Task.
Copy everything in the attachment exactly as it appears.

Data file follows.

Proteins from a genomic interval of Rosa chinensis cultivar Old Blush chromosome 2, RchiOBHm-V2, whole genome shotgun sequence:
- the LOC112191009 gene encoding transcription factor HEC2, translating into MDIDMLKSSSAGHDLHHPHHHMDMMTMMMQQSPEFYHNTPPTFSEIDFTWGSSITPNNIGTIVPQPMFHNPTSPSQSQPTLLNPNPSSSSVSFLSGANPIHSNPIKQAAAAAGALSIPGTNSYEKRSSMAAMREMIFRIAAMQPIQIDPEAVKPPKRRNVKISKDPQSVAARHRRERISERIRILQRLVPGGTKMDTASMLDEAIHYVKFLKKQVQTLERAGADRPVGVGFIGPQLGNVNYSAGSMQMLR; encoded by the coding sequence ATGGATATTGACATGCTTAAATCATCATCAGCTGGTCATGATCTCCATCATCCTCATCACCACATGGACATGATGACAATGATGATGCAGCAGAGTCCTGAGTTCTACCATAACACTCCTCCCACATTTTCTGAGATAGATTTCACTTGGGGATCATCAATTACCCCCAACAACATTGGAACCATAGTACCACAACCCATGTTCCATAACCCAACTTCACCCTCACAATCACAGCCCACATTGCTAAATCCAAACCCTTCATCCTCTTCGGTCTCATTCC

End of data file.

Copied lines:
Proteins from a genomic interval of Rosa chinensis cultivar Old Blush chromosome 2, RchiOBHm-V2, whole genome shotgun sequence:
- the LOC112191009 gene encoding transcription factor HEC2, translating into MDIDMLKSSSAGHDLHHPHHHMDMMTMMMQQSPEFYHNTPPTFSEIDFTWGSSITPNNIGTIVPQPMFHNPTSPSQSQPTLLNPNPSSSSVSFLSGANPIHSNPIKQAAAAAGALSIPGTNSYEKRSSMAAMREMIFRIAAMQPIQIDPEAVKPPKRRNVKISKDPQSVAARHRRERISERIRILQRLVPGGTKMDTASMLDEAIHYVKFLKKQVQTLERAGADRPVGVGFIGPQLGNVNYSAGSMQMLR; encoded by the coding sequence ATGGATATTGACATGCTTAAATCATCATCAGCTGGTCATGATCTCCATCATCCTCATCACCACATGGACATGATGACAATGATGATGCAGCAGAGTCCTGAGTTCTACCATAACACTCCTCCCACATTTTCTGAGATAGATTTCACTTGGGGATCATCAATTACCCCCAACAACATTGGAACCATAGTACCACAACCCATGTTCCATAACCCAACTTCACCCTCACAATCACAGCCCACATTGCTAAATCCAAACCCTTCATCCTCTTCGGTCTCATTCC